A CME-associated eruptive flare

Science Nugget: November 19, 1999

During this week, several intense flares occurred. But most of them were during Yohkoh night. One of the few that was observed was very eruptive, and as expected it was associated with a coronal mass ejection (CME). Flare-associated eruptions are a common topic in our science nuggets. For example, see [1] [2] [3] [4] . The importance of these eruptions lies partly in their possible relation with CMEs (e.g., as a driver) and their possibly fundamental role in magnetic reconnection, which is a likely mechanism of flare energy release.

The flare occurred in the northwest quadrant, as indicated in the following SXT image (click to enlarge).

The image was taken during the long decay of the flare. The cusp is clearly seen, which points to the west. The relation between the orientation of the cusp and the associated CME was surveyed here. But in this nugget, there seems something else that is unusual. It is seen in the following movie (click the blue thumbnail).

These frames are long-exposure images of the 5.2 arcmin field of view. The central part is heavily saturated, but expanding loops are seen toward west. An interesting thing that follows is the sudden contraction or collapse of outer loops. SXT observations of an inward motion in the form of blobs have been reported, which was seen in the early decay phase of a flare (see McKenzie and Hudson 1999.) But the timing of the contraction in this event is noteworthy.. See the following time plot (click to enlarge).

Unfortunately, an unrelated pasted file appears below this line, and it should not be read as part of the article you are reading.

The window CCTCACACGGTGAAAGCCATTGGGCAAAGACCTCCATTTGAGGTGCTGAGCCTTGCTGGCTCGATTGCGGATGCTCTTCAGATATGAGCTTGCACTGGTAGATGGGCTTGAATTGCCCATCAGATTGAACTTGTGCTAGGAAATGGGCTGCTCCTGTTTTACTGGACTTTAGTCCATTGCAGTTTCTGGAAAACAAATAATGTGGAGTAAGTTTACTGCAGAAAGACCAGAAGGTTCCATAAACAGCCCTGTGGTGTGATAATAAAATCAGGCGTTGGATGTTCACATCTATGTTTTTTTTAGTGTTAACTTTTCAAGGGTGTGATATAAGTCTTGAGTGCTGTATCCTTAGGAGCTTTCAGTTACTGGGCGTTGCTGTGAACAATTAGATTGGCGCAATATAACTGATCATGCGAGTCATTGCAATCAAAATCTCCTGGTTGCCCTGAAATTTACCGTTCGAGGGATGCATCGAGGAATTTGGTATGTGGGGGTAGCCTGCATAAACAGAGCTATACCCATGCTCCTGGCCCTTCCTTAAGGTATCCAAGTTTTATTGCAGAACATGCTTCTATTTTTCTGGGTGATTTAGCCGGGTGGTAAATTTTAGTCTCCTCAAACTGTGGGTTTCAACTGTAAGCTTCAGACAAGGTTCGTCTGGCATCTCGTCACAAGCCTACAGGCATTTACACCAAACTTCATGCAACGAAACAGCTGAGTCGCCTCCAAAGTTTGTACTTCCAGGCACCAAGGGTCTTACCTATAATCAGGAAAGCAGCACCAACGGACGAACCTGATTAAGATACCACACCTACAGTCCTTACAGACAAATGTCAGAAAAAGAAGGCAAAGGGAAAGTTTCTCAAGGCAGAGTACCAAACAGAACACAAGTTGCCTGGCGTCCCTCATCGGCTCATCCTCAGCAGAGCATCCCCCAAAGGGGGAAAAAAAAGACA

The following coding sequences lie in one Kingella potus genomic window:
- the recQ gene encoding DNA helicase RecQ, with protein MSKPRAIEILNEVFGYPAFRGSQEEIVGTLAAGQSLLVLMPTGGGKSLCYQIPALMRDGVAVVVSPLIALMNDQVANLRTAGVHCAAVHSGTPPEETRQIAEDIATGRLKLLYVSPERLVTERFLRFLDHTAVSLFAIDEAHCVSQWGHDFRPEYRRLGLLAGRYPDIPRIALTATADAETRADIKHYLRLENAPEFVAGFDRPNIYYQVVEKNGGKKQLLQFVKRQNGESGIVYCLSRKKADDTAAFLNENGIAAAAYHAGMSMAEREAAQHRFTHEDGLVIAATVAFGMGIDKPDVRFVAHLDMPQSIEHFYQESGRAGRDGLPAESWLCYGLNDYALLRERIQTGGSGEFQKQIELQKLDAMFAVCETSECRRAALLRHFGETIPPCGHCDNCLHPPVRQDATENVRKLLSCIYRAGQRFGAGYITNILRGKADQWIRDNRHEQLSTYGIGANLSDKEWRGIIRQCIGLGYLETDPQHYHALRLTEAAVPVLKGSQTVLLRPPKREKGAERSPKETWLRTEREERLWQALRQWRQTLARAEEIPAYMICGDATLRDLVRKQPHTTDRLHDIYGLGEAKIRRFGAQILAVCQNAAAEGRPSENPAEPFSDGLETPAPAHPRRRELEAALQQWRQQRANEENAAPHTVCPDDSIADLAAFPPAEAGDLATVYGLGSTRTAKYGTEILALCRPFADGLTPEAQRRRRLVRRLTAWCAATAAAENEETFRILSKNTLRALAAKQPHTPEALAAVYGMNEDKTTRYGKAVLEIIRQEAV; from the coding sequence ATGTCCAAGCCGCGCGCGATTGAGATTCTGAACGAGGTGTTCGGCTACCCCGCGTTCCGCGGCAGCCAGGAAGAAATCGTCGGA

After the peak of 06:08 UT, there was a gradual increase in the light curves around 06:30 UT, and the contraction took place at the start of this increase (see the arrow). This increase is seen up to the 33-53 keV channel of HXT, so it should be associated with very hot plasma or nonthermal electrons. Similar gradual variations were seen earlier (between 04:30 and 05:10 UT), but the inward motion was not seen in SXT images. Does this inward motion or contraction mean anything to the reconnection process or is it visible only because of some geometrical effects? An interesting thing is that HXT image reconstruction completely failed for the second gradual peak, suggesting that a large structure is involved in hard X-ray emission. 


20 November 1999 Nariaki Nitta (nitta@isass1.solar.isas.ac.jp)